Stromal contact in the bone marrow microenvironment is known to affect the resistance of leukemic cells to therapy, in particular the homing and engraftment of leukemic stem cells. This stromal interaction is mediated by the adhesion signaling pathway including extracellular matrix proteins (e.g. FN1, SPP1), cell surface and transmembrane proteins (e.g. CD44, integrin, CAV1), as well as intracellular binding proteins and enzymes (e.g. IGFBP2, PTK2, TGM2). Previous studies mostly examined these proteins in isolation, and hence they were unable to capture the coordination among subpathways and within patient subpopulations. Therefore, it is of key interest to study these proteins in their ensemble and obtain a holistic view of how adhesion signaling pathway gives rise to and affects different AML subpopulations.


To profile protein expressions in AML, we made a reverse phase protein array (RPPA) with proteins from leukemia enriched cells from 511 new AML patients. Both bone marrow (n=387) and peripheral blood (n=283) samples were used, with 140 cases having both. The RPPA was probed with 231 strictly validated antibodies, including antibodies against ITGA2, ITGB3, FN1, ITGAL, PTK2, IGFBP2, CD44, SPP1, CAV1 and TGM2. The normal bone marrow derived CD34+ cells were used for comparison. The protein expression data generated from this RPPA was then analyzed by the Standard Proteomic Analysis (SPA), a combination of computational methods including clustering, principal component analysis, network reconstruction (glasso), survival analysis, correlation tests and data mining from public databases.


Based on the expression levels of ten proteins in the adhesion pathway, we first built a heatmap (Figure A) using “Prototype Clustering” that grouped all patients into six distinct clusters featured by C1) pan low, C2) high SPP1-CD44; C3) high CAV1; C4) high PTK2-ITGA2-ITGB3-FN1-IGFBP2-TGM2; C5) high TGM2; C6) high ITGAL and pan intermediate high expression levels. The adhesion pathway in AML showed literature-consistent patterns, e.g. the coupling between CD44 and SPP1 and the co-expression among integrin subunits, FN1 and PTK2, but also demonstrated new patterns, e.g. independent regulation of CAV1, as well as decoupled expression of TGM2 from the integrins. Each patient cluster represents an adhesion signaling state that can be seen in AML. As shown in this transition map (Figure B), there is an OFF state (C1), two isolated activation states of either CAV1 (C3) or CD44-SPP1 (C2), two intermediate activation states of either TGM2 (C5) or ITGAL (C6), and a combined activation state (C4) from the two intermediate states. By combining both connections inferred from the data and interactions collected from public databases (e.g. String, KEGG), we were able to expand the protein network beyond adhesion pathway and examine their expression levels in each adhesion signaling state. We observed positive co-regulation of SRC and PRKCA with the integrin subunits, connections between IGFBP2 and metabolism/synthesis proteins (e.g. GADPH, EIF4E, GSK), as well as the association of CD44 with histone modification (H3K4Me2, H3K4Me3), most of which have not been reported before. The adhesion activation states are not associated with most clinical correlates, including FLT3 and NPM1 mutation, gender and response status, with the exception of the CAV1 activation state (C3). A significant amount of patients with high CAV1 expression levels are in the favorable cytogenetics group (35% vs. 8% in general, p=0.00001), thus have fewer relapses (relapse rate of 26% vs. 64% in general, p=0.001) and superior overall survival (Figure C) and remission duration (Figure D).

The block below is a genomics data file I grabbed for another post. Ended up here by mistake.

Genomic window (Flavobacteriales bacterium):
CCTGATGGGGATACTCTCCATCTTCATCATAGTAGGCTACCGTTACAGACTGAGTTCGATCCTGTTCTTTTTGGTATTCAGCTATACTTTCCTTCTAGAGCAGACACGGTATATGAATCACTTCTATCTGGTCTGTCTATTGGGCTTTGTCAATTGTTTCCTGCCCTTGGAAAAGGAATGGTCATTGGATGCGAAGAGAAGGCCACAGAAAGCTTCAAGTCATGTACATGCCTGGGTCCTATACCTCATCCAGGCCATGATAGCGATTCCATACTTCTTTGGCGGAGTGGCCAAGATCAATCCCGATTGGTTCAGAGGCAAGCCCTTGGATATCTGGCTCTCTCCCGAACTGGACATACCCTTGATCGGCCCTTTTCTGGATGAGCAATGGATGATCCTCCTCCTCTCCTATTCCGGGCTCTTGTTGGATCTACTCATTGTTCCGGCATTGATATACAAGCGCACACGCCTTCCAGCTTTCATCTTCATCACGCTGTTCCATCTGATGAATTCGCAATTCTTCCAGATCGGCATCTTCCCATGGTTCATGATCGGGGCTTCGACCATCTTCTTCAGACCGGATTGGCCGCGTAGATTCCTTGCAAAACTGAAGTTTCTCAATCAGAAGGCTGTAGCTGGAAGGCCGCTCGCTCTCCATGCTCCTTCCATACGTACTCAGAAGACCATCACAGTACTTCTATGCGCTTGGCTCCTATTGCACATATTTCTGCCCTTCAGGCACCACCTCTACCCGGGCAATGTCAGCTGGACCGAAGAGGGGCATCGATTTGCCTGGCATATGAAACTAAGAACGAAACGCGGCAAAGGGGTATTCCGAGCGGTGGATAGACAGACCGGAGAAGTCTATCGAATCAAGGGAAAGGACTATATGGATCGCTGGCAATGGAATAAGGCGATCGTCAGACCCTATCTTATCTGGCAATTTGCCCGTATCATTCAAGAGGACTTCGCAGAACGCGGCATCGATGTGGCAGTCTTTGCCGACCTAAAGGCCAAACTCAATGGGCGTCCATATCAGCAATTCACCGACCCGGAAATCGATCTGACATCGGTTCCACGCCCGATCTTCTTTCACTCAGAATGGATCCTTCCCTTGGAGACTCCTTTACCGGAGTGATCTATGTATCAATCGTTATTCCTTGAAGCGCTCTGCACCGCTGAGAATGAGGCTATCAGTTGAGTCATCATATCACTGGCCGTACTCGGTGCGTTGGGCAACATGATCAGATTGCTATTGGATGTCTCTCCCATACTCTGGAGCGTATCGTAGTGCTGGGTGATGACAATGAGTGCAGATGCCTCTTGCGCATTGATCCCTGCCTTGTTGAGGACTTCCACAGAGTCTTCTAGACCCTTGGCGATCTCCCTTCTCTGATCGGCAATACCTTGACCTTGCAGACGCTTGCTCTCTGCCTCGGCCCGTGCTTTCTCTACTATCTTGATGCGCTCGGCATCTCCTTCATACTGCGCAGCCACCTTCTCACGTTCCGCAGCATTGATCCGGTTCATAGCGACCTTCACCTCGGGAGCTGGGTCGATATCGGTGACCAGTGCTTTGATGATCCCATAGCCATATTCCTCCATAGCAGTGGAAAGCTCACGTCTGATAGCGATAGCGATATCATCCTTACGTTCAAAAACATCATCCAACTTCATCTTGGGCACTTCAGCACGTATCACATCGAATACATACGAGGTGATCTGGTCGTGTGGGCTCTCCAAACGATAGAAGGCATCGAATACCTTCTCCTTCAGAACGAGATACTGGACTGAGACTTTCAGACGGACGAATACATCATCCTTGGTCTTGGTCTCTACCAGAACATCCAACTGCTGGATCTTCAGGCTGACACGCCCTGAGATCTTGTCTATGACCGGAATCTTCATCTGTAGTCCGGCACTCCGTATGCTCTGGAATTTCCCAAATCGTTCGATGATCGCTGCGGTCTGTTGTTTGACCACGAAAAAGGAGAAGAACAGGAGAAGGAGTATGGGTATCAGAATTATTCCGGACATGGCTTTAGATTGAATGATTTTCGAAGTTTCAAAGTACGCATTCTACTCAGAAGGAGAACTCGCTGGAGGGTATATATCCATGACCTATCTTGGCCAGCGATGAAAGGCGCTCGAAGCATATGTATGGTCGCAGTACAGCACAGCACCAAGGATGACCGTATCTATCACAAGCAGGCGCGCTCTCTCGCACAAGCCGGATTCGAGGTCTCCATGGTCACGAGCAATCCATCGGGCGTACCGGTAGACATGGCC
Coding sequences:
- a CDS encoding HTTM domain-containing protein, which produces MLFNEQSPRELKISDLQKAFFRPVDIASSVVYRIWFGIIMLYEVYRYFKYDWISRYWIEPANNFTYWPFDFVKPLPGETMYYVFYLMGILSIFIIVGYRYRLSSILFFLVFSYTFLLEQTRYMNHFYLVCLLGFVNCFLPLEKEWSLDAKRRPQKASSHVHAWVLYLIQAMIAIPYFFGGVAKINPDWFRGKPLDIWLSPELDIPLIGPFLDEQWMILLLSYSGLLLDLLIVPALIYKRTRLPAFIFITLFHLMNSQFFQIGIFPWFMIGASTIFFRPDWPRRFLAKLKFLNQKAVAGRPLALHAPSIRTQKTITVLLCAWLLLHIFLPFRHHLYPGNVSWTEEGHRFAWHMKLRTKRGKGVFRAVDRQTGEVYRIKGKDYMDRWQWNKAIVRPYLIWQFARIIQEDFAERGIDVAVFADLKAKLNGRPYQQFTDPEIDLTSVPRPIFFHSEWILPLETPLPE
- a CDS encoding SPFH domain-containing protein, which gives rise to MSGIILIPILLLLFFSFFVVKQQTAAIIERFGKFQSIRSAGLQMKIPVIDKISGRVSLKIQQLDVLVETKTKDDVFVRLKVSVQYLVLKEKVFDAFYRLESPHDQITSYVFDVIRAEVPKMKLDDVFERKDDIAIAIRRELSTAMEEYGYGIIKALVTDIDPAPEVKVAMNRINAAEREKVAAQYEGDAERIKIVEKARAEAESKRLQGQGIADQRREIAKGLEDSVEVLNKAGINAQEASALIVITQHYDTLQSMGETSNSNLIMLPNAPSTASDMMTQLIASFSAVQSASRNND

We have discovered previously unrecognized protein expression patterns and activation states that control stromal contact and adhesion in AML. This includes independent activation of SPP1-CD44 and CAV1, intermediate activation of TGM2 and ITGAL and combined activation of integrin-FN1-PTK2, indicating diverse stromal interaction states in the bone marrow. In particular, the activation of CAV1 is prognostically favorable, suggesting a potential target for future therapeutics in AML.


No relevant conflicts of interest to declare.

Author notes


Asterisk with author names denotes non-ASH members.

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